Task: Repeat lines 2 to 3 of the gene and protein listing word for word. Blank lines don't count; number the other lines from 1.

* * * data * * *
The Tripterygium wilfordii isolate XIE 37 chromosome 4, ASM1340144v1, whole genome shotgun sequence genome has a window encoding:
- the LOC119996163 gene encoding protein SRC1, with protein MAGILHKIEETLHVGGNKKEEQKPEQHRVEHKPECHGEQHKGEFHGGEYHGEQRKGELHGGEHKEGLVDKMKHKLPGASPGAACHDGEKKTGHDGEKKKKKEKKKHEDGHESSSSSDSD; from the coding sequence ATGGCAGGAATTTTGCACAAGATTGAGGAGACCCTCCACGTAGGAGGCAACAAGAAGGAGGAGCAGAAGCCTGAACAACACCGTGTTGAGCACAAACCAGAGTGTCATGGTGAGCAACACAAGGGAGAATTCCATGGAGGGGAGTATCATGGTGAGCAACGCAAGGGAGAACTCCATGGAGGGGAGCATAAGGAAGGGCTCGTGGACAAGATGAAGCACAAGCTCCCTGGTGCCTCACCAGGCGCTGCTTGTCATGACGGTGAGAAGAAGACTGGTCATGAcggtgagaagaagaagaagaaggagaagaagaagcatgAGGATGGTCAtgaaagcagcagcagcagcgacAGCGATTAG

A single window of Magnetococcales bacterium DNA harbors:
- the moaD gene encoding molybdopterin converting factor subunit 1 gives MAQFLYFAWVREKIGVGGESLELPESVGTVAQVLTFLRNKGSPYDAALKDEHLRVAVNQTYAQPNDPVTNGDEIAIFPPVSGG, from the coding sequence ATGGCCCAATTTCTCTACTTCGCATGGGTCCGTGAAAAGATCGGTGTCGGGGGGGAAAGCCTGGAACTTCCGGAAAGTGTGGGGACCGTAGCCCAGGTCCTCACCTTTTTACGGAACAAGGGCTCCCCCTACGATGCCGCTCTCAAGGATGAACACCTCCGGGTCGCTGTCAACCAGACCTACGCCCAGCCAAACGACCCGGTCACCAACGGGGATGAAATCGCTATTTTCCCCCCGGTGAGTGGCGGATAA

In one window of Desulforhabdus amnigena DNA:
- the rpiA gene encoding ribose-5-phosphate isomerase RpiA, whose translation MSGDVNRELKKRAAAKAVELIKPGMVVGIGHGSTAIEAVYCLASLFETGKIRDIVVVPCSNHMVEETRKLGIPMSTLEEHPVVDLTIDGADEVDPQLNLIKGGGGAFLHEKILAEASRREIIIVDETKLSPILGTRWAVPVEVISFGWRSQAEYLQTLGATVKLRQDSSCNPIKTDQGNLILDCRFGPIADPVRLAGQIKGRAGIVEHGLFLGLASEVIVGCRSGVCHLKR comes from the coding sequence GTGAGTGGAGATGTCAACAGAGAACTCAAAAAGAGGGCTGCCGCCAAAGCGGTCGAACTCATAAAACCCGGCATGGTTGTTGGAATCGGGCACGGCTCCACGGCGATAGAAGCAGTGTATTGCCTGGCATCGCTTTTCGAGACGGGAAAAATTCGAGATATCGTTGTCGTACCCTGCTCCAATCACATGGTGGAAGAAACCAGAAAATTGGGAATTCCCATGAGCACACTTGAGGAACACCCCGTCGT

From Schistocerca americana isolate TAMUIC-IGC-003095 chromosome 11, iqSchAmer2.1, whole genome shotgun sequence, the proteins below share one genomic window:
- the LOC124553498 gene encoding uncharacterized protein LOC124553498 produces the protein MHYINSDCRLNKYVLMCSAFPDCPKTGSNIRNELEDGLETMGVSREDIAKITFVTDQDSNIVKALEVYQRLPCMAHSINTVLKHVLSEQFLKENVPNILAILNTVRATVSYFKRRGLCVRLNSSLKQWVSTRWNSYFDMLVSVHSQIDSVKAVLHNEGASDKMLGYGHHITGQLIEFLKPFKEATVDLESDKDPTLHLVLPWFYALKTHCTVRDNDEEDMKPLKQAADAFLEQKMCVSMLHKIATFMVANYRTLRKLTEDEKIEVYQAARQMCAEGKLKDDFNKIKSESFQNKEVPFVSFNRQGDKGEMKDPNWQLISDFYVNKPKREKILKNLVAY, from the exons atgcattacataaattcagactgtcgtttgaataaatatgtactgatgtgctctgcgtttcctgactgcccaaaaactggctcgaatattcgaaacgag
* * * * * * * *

- the LOC119996163 gene encoding protein SRC1, with protein MAGILHKIEETLHVGGNKKEEQKPEQHRVEHKPECHGEQHKGEFHGGEYHGEQRKGELHGGEHKEGLVDKMKHKLPGASPGAACHDGEKKTGHDGEKKKKKEKKKHEDGHESSSSSDSD; from the coding sequence ATGGCAGGAATTTTGCACAAGATTGAGGAGACCCTCCACGTAGGAGGCAACAAGAAGGAGGAGCAGAAGCCTGAACAACACCGTGTTGAGCACAAACCAGAGTGTCATGGTGAGCAACACAAGGGAGAATTCCATGGAGGGGAGTATCATGGTGAGCAACGCAAGGGAGAACTCCATGGAGGGGAGCATAAGGAAGGGCTCGTGGACAAGATGAAGCACAAGCTCCCTGGTGCCTCACCAGGCGCTGCTTGTCATGACGGTGAGAAGAAGACTGGTCATGAcggtgagaagaagaagaagaaggagaagaagaagcatgAGGATGGTCAtgaaagcagcagcagcagcgacAGCGATTAG

A single window of Magnetococcales bacterium DNA harbors: